Letisha Smith – winner of the 2018 Award for Statistical Excellence in Early-Career Writing – started the year with the resolve to eat smarter, with less food and less money going to waste. She turned to machine learning to help streamline her meal plans.
Imagine you hold three six-sided dice in your hand. Now throw them, and before they come to a stop, answer me this: do you think you will roll at least two of the same number? Yes or no. More importantly, how much do you want to bet on that outcome?
In our December 2018 print edition, Jeff Ralph, the Royal Statistical Society's William Guy schools' lecturer for the 2017-18 academic year, explains how times have changed for teenagers, as told through official statistics. The print article tackles the subjects of life expectancy, household income, household expenditure and inflation. In this web-exclusive piece, Ralph explains how baby names have changed over the past hundred years, and how the number of undergraduate degrees awarded have gone up and up.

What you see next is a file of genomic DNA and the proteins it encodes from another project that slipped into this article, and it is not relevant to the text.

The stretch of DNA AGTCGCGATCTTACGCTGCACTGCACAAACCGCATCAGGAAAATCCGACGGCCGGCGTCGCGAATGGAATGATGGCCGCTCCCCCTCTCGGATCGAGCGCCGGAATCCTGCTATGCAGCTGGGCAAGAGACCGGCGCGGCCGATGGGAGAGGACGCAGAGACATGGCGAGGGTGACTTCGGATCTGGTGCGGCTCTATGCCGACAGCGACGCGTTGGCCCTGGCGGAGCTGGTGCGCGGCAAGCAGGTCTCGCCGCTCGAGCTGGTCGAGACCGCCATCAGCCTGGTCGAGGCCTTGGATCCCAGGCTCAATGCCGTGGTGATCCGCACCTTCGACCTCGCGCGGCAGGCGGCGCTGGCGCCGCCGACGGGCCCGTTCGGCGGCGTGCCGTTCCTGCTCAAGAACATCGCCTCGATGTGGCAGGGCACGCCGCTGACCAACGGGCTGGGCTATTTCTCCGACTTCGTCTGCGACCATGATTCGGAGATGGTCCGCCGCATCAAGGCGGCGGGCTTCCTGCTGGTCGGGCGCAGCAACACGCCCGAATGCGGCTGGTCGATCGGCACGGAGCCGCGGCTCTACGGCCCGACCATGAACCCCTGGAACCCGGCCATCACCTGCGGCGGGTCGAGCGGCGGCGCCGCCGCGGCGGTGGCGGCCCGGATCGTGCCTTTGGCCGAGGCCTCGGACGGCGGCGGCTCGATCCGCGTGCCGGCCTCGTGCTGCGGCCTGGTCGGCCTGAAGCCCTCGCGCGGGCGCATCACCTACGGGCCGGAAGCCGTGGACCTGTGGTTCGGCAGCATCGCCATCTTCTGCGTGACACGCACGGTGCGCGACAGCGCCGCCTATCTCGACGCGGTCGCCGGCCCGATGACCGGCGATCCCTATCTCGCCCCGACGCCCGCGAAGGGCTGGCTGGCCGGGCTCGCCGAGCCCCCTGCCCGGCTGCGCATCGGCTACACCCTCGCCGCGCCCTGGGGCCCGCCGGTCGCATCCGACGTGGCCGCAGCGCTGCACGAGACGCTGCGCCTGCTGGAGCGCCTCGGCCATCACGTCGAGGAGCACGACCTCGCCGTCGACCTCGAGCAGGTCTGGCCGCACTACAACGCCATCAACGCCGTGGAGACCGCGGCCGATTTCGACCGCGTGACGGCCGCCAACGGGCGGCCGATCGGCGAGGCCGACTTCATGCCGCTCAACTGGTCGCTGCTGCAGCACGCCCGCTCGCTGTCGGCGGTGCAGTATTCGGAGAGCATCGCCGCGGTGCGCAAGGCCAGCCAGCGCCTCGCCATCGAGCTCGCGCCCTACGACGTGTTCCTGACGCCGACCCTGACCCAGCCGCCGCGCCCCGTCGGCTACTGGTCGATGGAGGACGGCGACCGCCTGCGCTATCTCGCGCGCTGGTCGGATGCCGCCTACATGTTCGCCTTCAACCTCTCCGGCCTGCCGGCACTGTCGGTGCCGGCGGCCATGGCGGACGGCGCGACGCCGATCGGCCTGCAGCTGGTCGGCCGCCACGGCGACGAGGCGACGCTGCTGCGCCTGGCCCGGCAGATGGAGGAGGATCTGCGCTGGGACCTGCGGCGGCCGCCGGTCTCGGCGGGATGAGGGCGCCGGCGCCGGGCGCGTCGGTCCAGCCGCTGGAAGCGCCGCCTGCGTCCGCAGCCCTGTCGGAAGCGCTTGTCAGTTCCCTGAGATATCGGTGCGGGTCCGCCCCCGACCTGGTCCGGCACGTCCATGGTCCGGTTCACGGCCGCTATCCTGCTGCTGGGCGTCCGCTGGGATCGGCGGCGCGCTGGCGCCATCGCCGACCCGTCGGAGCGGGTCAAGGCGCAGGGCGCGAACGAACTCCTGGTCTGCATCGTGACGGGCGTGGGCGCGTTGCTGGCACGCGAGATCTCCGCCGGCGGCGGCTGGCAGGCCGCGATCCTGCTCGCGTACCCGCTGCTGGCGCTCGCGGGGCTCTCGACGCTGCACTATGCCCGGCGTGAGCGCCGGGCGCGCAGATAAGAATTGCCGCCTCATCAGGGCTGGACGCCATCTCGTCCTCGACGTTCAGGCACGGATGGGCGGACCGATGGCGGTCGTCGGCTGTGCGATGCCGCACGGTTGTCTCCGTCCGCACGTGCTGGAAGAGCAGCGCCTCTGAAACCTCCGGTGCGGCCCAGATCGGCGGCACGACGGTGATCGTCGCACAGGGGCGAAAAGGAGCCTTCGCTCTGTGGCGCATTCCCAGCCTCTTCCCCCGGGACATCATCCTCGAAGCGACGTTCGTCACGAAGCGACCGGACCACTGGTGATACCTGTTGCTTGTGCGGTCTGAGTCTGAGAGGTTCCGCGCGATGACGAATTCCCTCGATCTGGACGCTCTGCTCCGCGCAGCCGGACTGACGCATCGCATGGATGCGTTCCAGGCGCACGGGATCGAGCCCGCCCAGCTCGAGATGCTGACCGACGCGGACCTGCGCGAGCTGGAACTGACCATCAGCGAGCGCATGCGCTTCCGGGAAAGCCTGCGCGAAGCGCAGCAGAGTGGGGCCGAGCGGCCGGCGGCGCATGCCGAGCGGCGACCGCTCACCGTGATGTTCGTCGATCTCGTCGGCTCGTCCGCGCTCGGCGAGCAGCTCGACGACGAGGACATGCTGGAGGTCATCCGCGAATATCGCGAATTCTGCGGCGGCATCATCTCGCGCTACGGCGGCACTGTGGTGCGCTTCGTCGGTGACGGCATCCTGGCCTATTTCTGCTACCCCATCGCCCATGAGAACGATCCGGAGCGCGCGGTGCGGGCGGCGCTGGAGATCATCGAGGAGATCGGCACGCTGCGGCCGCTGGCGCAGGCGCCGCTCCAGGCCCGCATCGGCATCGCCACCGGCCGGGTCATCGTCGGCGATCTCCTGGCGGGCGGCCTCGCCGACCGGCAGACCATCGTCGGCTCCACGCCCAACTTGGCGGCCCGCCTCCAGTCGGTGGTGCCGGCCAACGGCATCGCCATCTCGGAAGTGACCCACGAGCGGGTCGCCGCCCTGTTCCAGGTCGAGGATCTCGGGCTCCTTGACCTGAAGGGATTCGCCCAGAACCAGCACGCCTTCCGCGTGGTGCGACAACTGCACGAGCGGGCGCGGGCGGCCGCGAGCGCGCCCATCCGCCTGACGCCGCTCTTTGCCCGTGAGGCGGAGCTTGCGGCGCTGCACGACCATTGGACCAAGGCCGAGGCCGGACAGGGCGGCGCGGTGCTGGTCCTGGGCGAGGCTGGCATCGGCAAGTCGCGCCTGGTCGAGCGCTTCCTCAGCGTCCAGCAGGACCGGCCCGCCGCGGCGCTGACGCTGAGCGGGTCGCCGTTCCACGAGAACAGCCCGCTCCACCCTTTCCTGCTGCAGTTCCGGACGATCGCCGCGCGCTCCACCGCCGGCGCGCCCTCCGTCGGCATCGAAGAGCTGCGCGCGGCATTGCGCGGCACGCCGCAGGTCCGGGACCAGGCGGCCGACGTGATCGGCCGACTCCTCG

"Big reputation, big reputation, ooh you and me we’ve got big reputations." Taylor Swift released her sixth studio album, Reputation, in November last year. The old Taylor is dead, and in her place is a new, edgier Taylor, toughened from the years of media scrutiny, turbulent relationships and high-profile celebrity feuds. Whether you like the album or not (personally, I love it), this article is not really about Taylor Swift. This is about my first experience delving into the world of Twitter scraping.
On 4 September 2017, the Duke and Duchess of Cambridge – better known as “William and Kate” – announced they were expecting their third child. Bookmakers immediately began taking bets. At the time of writing, most were offering 10/11 on a boy and 10/11 on a girl (i.e., those who bet £11 would win £10). They were also taking bets on the choice of name: Mary was the bookies’ favourite for a girl, with odds of 3/1, while Arthur was the favourite for a boy, at 9/1.